Change is hard. When we want to change ourselves, our behaviours and our lives, the change can be even harder; often, we remain blind to the patterns that we remain trapped within. As soon as we begin shifting a pattern, the mind resists. Our brain has become wired into these old patterns and habits, and when we try to change them we have to craft a whole new way. Cutting and hacking a new pathway through a thick forest is a lot harder than driving on a smooth well-known highway. Just facing the forest can be hard, even if the highway takes us to a place over and over again that we don’t want to end up: the forest is dark, difficult to go through, and we truly don’t know the path will lead us; we can only hope it will come out in a sunny clearing eventually.
When I first started this blog, I had no idea how much work it would take to work on myself and to change my perception of myself, of other people, and of the world. I only knew that I couldn’t live the way that I was. Now as time goes by it gets easier: not because it got easier to hack my way through the forest, but because I know how hard it will be to keep going, and I feel prepared. Like I can see how difficult the adventure is, and I started enjoying the challenge. Over time I feel much more certain of my ability to figure things out, to look after myself (or to ask for help), and to feel confident that I will be able to handle whatever comes.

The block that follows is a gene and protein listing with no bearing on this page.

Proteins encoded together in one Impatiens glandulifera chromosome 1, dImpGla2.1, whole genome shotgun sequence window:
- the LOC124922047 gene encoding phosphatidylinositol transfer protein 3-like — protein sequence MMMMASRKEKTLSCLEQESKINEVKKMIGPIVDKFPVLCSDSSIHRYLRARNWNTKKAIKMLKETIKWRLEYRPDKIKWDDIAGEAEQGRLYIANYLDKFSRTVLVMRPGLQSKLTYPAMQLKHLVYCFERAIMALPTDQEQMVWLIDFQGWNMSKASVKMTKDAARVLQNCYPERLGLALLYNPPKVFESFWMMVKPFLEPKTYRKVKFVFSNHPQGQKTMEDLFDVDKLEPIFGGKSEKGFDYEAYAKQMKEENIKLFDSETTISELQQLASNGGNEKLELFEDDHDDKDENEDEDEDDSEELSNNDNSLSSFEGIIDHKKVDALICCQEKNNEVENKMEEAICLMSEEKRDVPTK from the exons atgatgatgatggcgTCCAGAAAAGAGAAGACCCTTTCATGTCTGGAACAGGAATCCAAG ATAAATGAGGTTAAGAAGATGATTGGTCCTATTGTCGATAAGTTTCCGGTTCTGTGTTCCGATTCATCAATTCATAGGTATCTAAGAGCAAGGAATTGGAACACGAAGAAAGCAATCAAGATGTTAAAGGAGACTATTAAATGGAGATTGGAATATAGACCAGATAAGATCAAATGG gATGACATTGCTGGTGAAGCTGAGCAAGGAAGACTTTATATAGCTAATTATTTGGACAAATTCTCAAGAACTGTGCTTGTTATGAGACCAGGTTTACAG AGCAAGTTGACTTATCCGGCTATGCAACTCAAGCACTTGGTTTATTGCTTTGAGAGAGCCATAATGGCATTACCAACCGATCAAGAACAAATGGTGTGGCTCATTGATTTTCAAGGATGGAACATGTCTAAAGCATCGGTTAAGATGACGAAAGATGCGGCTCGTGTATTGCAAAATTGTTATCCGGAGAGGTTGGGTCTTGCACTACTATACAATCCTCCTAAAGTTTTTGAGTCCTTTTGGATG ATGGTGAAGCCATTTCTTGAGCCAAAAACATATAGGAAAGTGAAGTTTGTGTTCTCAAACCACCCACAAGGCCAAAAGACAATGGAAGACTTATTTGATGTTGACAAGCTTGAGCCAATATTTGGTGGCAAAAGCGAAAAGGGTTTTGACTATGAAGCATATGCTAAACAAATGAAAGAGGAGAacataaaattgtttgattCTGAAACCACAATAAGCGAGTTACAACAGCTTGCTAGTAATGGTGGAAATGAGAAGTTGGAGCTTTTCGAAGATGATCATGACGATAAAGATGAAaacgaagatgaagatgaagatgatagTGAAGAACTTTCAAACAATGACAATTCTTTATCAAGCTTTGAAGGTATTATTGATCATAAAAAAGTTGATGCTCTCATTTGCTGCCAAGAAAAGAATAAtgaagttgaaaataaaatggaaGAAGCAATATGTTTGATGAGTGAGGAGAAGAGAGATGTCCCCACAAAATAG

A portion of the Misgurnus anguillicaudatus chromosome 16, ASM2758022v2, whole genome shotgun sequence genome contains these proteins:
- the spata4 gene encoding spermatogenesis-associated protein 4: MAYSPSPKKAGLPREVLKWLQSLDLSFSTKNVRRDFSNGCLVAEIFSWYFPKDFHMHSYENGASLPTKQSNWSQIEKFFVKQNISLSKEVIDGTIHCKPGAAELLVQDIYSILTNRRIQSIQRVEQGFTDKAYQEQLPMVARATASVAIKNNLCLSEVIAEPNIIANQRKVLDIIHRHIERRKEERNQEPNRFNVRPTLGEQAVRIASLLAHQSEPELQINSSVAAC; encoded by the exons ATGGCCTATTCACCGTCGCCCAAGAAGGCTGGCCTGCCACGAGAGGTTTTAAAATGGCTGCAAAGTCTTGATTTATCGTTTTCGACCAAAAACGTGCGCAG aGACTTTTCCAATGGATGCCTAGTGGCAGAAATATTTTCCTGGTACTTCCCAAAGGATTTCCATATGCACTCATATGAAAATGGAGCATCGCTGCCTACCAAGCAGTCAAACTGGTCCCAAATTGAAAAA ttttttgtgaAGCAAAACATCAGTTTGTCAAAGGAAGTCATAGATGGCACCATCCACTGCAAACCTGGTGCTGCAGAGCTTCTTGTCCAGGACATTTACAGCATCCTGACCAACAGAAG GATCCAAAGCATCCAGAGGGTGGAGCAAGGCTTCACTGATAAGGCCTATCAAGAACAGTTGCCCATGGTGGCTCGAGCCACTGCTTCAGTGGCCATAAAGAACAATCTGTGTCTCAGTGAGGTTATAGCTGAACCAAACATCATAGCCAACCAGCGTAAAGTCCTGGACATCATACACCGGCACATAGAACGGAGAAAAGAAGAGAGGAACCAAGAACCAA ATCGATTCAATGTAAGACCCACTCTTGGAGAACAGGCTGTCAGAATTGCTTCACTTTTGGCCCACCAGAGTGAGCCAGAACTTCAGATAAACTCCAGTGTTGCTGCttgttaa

I was reading about this concept of “beginner’s mind”, and thinking about how I can maintain a mindset of openness and exploration, without getting overconfident or assuming that I know how things will go. It has been such an important part of my process to feel confidence in myself and to trust this sense of inner knowledge or clarity that I have, and now it feels like a task to balance confidence with holding no expectations. I told my therapist L. that I want to finish my sessions in the next few months and that I want to wrap things up. Sometimes when I go to sessions now I feel like I have nothing to say, I just sit there mentally searching for things to discuss. I feel this strong pull inside myself that I want to be alone, I want to look after myself on my own, I want to “test” my competence and see how I go. The process feels strange, and like I am walking into a new beginning of independence. I have hope that it will go well, and at the same time I am trying to keep it in the back of my mind that maybe without therapeutic support, maybe I go downhill again. Who knows? I am nervous to take the next step, and at the same time I am confident that it is the right thing for me. When I told L. that I wanted to be finished, and that I wanted to try looking after myself, we agreed to do some sessions to “double-check” everything that we had gone through, and to make sure that I really am doing okay. And then… I go!
It feels big. And good. And then I keep thinking about how excited I am about everything else I still am working on, and everything that is still to come. What comes next to test my courage, my ability to learn, what will come to open my mind and to expand my world?